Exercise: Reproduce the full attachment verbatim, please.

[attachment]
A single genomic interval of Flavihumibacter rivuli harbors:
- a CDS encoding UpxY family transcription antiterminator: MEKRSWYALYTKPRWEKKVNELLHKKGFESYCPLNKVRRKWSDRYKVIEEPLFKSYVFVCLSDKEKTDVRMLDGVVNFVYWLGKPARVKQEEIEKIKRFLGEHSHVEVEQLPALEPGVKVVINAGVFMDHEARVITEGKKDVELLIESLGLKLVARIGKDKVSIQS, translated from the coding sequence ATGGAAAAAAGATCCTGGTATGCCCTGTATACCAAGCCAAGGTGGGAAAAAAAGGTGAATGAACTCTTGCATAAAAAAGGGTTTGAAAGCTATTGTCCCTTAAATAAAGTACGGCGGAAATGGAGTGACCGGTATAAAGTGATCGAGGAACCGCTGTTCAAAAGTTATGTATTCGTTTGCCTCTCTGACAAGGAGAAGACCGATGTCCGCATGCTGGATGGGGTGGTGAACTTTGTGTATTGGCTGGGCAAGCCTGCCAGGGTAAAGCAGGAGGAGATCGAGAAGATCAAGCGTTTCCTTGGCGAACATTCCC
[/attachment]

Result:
A single genomic interval of Flavihumibacter rivuli harbors:
- a CDS encoding UpxY family transcription antiterminator: MEKRSWYALYTKPRWEKKVNELLHKKGFESYCPLNKVRRKWSDRYKVIEEPLFKSYVFVCLSDKEKTDVRMLDGVVNFVYWLGKPARVKQEEIEKIKRFLGEHSHVEVEQLPALEPGVKVVINAGVFMDHEARVITEGKKDVELLIESLGLKLVARIGKDKVSIQS, translated from the coding sequence ATGGAAAAAAGATCCTGGTATGCCCTGTATACCAAGCCAAGGTGGGAAAAAAAGGTGAATGAACTCTTGCATAAAAAAGGGTTTGAAAGCTATTGTCCCTTAAATAAAGTACGGCGGAAATGGAGTGACCGGTATAAAGTGATCGAGGAACCGCTGTTCAAAAGTTATGTATTCGTTTGCCTCTCTGACAAGGAGAAGACCGATGTCCGCATGCTGGATGGGGTGGTGAACTTTGTGTATTGGCTGGGCAAGCCTGCCAGGGTAAAGCAGGAGGAGATCGAGAAGATCAAGCGTTTCCTTGGCGAACATTCCC